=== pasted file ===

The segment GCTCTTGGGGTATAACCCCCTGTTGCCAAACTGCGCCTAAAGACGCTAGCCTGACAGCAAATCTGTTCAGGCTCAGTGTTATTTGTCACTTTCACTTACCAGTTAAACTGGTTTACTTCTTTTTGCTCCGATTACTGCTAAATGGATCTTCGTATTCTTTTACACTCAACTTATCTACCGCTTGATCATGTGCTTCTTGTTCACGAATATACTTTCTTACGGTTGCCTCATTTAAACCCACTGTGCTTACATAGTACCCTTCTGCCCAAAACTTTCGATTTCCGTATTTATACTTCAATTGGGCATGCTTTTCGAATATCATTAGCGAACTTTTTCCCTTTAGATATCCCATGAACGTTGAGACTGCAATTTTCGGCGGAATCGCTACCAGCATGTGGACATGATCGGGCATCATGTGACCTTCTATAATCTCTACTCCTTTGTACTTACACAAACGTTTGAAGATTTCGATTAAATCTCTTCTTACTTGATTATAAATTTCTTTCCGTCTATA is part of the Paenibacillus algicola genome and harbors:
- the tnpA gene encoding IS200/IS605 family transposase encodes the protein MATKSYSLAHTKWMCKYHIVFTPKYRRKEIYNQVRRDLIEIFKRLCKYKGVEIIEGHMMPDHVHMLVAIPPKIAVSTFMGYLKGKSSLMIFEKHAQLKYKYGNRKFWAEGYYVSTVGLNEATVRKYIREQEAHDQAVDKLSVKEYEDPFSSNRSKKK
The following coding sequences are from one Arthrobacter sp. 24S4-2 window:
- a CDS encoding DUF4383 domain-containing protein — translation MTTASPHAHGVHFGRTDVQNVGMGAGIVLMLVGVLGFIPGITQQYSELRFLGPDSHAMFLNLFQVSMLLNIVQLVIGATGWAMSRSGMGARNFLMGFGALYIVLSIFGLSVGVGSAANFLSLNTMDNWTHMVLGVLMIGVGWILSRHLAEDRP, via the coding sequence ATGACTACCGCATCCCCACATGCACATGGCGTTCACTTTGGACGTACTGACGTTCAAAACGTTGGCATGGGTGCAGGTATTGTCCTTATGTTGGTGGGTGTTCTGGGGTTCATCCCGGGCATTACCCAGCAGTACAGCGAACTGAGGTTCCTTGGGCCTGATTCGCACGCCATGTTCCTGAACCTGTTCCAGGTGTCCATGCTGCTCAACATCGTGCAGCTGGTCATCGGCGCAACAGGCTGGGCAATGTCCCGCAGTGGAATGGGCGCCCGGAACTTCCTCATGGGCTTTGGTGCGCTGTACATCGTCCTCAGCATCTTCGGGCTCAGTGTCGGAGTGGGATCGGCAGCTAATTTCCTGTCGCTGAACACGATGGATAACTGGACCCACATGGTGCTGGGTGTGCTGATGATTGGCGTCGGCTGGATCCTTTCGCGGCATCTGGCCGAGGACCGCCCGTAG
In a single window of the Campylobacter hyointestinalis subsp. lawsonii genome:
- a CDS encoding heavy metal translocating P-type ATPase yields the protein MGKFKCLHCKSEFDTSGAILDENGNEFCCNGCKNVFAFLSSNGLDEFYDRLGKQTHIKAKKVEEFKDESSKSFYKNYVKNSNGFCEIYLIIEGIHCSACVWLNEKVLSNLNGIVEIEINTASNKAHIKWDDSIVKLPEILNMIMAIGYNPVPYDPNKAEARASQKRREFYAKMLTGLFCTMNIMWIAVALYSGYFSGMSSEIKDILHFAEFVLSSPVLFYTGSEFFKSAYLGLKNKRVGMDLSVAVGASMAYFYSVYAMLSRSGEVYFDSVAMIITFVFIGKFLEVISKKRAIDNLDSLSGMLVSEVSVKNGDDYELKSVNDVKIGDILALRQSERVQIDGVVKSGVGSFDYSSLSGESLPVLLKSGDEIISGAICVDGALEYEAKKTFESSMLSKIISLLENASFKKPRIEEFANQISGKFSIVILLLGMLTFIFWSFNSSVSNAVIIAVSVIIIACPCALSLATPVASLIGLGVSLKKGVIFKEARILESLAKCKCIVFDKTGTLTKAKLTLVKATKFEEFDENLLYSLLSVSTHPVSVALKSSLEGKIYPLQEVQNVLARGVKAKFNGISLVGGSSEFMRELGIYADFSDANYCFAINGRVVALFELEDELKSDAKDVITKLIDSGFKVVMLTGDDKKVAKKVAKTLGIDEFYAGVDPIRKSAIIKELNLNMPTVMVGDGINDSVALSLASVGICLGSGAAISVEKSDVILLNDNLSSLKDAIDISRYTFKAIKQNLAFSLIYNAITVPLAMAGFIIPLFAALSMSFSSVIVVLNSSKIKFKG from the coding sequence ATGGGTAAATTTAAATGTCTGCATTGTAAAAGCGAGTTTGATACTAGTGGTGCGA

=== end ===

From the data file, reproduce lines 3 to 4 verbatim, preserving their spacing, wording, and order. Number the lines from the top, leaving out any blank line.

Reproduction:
The following coding sequences are from one Arthrobacter sp. 24S4-2 window:
- a CDS encoding DUF4383 domain-containing protein — translation MTTASPHAHGVHFGRTDVQNVGMGAGIVLMLVGVLGFIPGITQQYSELRFLGPDSHAMFLNLFQVSMLLNIVQLVIGATGWAMSRSGMGARNFLMGFGALYIVLSIFGLSVGVGSAANFLSLNTMDNWTHMVLGVLMIGVGWILSRHLAEDRP, via the coding sequence ATGACTACCGCATCCCCACATGCACATGGCGTTCACTTTGGACGTACTGACGTTCAAAACGTTGGCATGGGTGCAGGTATTGTCCTTATGTTGGTGGGTGTTCTGGGGTTCATCCCGGGCATTACCCAGCAGTACAGCGAACTGAGGTTCCTTGGGCCTGATTCGCACGCCATGTTCCTGAACCTGTTCCAGGTGTCCATGCTGCTCAACATCGTGCAGCTGGTCATCGGCGCAACAGGCTGGGCAATGTCCCGCAGTGGAATGGGCGCCCGGAACTTCCTCATGGGCTTTGGTGCGCTGTACATCGTCCTCAGCATCTTCGGGCTCAGTGTCGGAGTGGGATCGGCAGCTAATTTCCTGTCGCTGAACACGATGGATAACTGGACCCACATGGTGCTGGGTGTGCTGATGATTGGCGTCGGCTGGATCCTTTCGCGGCATCTGGCCGAGGACCGCCCGTAG